By JAMES MITCHELL
Sunday Times Newspapers
TRENTON — Volunteer positions are available for a variety of ages and experience at the Detroit River International Wildlife Refuge.
It promises to be an exciting year at the refuge, which includes nearly 6,000 acres of natural wildlife habitats that was established in 2001.
Last fall ground was broken on the long-awaited Visitor’s Center at Hamburg Marsh by a joint effort involving the city of Trenton, Wayne County, the U.S. Fish and Wildlife Service and friends from Canada.
Volunteer positions are available in biology, habitat restoration, education and visitor services, community outreach, maintenance and office administration. Positions are available with flexible work schedules.
Prospective volunteers and community members interested in the history of the area are also invited to a free showing at 7 p.m. Tuesday — Earth Day — of “Freshwater Seas: The Great Lakes,” sponsored by the city, the International Wildlife Refuge Alliance and Downriver Youth Performing Arts Center. Doors open at 6:30 p.m. for the event at Trenton Village Theatre, 2447 W. Jefferson Avenue. Director Lindsey Haskin will be on hand and available for questions after the film.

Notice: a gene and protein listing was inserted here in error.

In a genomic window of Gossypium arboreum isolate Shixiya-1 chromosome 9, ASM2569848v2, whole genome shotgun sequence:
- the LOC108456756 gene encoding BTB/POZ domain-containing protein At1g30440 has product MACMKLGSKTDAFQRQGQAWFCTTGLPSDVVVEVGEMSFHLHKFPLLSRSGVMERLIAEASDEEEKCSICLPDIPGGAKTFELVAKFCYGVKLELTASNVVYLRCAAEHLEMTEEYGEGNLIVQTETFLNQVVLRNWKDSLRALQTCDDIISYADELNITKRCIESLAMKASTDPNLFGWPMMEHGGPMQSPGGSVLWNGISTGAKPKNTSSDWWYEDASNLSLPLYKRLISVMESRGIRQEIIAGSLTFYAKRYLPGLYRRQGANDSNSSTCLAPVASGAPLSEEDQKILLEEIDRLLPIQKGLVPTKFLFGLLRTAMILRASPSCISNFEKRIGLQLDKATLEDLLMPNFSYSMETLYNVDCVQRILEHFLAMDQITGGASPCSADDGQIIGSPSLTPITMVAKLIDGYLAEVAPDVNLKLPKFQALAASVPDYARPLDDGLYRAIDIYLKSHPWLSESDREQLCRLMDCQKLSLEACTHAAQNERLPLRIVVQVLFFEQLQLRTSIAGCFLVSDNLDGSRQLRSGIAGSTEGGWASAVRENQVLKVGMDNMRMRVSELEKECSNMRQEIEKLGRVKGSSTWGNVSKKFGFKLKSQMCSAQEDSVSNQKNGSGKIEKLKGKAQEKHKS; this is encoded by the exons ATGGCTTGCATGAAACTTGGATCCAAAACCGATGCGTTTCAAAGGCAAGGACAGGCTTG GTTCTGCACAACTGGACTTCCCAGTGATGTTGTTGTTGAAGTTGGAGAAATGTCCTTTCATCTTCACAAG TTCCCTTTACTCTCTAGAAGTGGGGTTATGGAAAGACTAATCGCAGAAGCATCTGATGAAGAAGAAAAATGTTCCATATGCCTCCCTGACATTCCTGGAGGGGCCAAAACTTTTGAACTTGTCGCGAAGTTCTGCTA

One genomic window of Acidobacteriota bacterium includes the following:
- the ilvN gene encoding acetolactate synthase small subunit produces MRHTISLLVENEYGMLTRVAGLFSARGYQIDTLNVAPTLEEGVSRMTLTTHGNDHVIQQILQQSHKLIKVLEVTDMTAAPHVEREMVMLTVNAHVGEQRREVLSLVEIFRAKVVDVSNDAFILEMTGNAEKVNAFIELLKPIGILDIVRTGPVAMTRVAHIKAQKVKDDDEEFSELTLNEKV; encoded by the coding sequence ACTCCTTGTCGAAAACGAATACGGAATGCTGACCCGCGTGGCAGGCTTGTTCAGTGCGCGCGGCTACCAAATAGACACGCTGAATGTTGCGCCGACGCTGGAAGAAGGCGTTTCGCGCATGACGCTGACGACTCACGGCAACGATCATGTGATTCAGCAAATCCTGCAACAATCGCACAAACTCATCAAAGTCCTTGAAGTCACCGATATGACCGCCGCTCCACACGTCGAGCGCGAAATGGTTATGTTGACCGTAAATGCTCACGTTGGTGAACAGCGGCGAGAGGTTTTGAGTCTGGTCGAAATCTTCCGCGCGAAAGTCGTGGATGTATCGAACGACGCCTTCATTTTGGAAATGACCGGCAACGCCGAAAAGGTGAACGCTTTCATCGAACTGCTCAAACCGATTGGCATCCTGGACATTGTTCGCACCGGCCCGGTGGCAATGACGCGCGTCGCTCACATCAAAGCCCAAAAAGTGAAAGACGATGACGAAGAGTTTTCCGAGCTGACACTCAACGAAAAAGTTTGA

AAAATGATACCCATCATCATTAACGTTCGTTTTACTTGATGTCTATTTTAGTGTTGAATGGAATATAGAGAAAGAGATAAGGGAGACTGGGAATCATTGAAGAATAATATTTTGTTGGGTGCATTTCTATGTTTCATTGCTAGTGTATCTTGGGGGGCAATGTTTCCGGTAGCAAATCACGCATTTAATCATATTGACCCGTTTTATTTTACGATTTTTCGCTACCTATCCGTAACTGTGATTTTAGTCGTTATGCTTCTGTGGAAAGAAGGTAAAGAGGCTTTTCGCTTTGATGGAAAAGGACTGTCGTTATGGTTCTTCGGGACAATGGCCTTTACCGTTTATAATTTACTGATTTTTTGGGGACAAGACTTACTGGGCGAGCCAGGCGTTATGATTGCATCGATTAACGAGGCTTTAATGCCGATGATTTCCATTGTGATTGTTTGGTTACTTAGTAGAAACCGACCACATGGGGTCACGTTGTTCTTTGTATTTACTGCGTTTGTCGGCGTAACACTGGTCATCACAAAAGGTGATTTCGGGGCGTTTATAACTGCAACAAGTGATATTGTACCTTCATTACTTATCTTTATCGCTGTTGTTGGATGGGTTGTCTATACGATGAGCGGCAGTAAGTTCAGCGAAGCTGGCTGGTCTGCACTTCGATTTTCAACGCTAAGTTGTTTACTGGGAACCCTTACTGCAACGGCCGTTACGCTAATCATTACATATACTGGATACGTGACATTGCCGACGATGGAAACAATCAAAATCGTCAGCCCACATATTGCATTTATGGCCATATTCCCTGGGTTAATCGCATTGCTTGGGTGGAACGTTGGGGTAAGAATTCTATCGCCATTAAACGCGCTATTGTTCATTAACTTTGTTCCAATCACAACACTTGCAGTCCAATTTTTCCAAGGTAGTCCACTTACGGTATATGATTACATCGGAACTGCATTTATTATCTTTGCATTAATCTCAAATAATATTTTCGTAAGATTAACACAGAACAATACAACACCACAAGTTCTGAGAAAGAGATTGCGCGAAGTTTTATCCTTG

The Wildlife Refuge spans 48 miles of shoreline and formerly housed a Chrysler plant that ceased operations in 1990. Restoration of the remaining brownfield was a project taken on by environmentalists and conservationists, with both public and private funding.
The restored refuge shelters 29 species of waterfowl, 23 species of raptors, 31 species of shorebirds and more than 400 fish and bird species.
For information on volunteer opportunities or to learn more about the Refuge and in-progress Visitor’s Center go to www.fws.gov.
(James Mitchell can be reached at [email protected].)